To date, there have been 283 VAERS reports of abnormal Pap tests following HPV vaccination. Gardasil and Cervarix claim to offer protection against the most common HPV viruses associated with cervical cancer. What is wrong with this picture?
FOR IMMEDIATE RELEASE
PRLog (Press Release) – Sep 20, 2010 – Both FDA approved HPV vaccines, Gardasil and Cervarix, claim to offer protection from infections by the human papillomavirus genotypes most commonly associated with precancerous lesions and cervical cancer, HPV-16 and HPV-18. The manufacturers are also beginning to claim there is evidence of cross-protection against HPV genotypes 31 and 45. There are at least 283 young women who probably do not believe these statements.The Vaccine Adverse Event Reporting System (VAERS) is a voluntary system. There are no requirements or legal obligations to report new medical conditions (adverse events) which occur after vaccination. Current estimates say that only 1-10% of the people who actually experience adverse events file reports.
The SaneVax team is concerned that with only 1-10% reporting, there may be as many as 28,300 people who have experienced abnormal Pap tests after HPV vaccination. This is not acceptable collateral damage.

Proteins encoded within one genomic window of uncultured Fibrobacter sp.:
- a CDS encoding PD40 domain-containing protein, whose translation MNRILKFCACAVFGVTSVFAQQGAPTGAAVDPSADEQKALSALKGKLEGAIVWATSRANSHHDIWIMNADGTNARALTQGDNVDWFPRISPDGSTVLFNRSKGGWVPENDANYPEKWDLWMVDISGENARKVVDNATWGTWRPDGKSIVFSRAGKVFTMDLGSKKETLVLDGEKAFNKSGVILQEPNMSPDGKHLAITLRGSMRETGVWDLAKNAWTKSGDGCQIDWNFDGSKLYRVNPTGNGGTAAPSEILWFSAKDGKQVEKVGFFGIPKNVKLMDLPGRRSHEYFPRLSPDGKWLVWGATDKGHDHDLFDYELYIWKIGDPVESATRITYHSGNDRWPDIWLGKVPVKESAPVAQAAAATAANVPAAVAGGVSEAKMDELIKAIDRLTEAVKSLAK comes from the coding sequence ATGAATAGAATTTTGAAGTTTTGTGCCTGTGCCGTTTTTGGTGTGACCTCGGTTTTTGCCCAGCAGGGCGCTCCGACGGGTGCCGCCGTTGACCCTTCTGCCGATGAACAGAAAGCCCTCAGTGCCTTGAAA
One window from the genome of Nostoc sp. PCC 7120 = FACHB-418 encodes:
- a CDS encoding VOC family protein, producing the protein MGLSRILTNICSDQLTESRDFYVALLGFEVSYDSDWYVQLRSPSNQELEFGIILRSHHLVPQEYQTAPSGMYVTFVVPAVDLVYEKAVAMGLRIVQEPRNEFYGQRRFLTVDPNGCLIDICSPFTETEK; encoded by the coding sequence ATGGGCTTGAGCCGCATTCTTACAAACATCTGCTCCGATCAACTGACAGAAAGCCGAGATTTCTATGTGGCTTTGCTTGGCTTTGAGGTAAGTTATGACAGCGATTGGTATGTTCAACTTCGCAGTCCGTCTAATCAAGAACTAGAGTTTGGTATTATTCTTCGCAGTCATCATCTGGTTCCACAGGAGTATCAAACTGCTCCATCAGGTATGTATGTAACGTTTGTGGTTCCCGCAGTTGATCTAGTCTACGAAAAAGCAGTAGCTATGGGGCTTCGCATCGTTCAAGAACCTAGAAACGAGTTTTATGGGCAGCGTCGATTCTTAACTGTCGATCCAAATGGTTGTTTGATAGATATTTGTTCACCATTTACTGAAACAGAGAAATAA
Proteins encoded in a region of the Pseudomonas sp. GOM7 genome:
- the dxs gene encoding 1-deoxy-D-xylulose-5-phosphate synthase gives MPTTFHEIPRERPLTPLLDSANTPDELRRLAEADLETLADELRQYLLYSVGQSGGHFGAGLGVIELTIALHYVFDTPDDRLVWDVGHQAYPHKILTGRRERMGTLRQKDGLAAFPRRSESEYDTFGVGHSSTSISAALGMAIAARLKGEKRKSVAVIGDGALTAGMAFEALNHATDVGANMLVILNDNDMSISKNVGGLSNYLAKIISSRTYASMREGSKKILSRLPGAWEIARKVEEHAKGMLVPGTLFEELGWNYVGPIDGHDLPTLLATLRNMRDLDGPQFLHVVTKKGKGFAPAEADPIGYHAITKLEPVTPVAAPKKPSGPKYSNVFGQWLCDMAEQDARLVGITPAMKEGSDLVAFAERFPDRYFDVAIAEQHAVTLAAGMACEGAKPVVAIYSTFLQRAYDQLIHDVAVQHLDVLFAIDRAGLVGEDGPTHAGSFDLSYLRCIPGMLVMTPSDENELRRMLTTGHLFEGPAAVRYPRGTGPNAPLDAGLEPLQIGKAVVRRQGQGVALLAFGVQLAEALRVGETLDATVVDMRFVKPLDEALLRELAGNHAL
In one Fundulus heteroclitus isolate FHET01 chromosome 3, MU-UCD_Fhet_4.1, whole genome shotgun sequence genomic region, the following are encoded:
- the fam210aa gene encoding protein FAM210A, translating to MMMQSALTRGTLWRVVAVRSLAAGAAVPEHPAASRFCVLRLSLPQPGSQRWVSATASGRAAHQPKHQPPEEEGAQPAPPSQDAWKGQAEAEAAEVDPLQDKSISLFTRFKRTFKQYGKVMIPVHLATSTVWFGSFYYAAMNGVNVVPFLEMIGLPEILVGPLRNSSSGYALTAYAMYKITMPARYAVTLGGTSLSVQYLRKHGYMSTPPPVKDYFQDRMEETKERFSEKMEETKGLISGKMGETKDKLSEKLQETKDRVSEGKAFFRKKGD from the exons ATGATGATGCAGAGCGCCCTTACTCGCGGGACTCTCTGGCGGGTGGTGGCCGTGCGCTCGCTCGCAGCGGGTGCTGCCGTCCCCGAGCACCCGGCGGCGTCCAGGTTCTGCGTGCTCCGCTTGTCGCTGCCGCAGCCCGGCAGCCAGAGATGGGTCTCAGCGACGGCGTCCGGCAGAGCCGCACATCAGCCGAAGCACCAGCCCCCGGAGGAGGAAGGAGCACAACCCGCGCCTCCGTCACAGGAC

Should you experience an abnormal Pap test after HPV vaccination, you need to know why. You need to know what genotype of HPV, if any, is present in your abnormal cells. If there is a vaccine-relevant genotype present in the abnormal cells, the HPV vaccine did not work as it was expected to.
If there are non-vaccine relevant, high-risk HPV genotypes present in the abnormal cells, the manufacturer of the vaccine may have targeted the wrong genotype of HPV for your geographical area. In that case, the vaccine will not work for anyone who lives near you, and they would need to be informed.
SaneVax has partnered with Dr. Sin Hang Lee and Milford Medical Laboratory to offer a highly sensitive HPV PCR DNA sequencing test to help you find out which scenario is true. This test will accurately determine if there is HPV present and if so, what specific high-risk genotype it is. (visit http://sanevax.org/post-hpv-vaccination-tests/ for more information.)
There is a third possibility should no high-risk HPV genotype be present in your abnormal cells. Consider the following quote from a publication issued by the National Cancer Institute entitled ‘Cervical Cancer Prevention, Health Professional Version,’ last modified on 27 August 2010:
“The finding of HPV viral DNA integrated in most cellular genomes of invasive cervical carcinomas supports epidemiologic data linking this agent to cervical cancer, however, direct causation has not ben demonstrated.”
Perhaps, after all of the media blitz, awards for creating markets out of thin air, and political pressure to mandate HPV vaccination worldwide, it will be discovered that human papillomavirus does not cause cancer after all.
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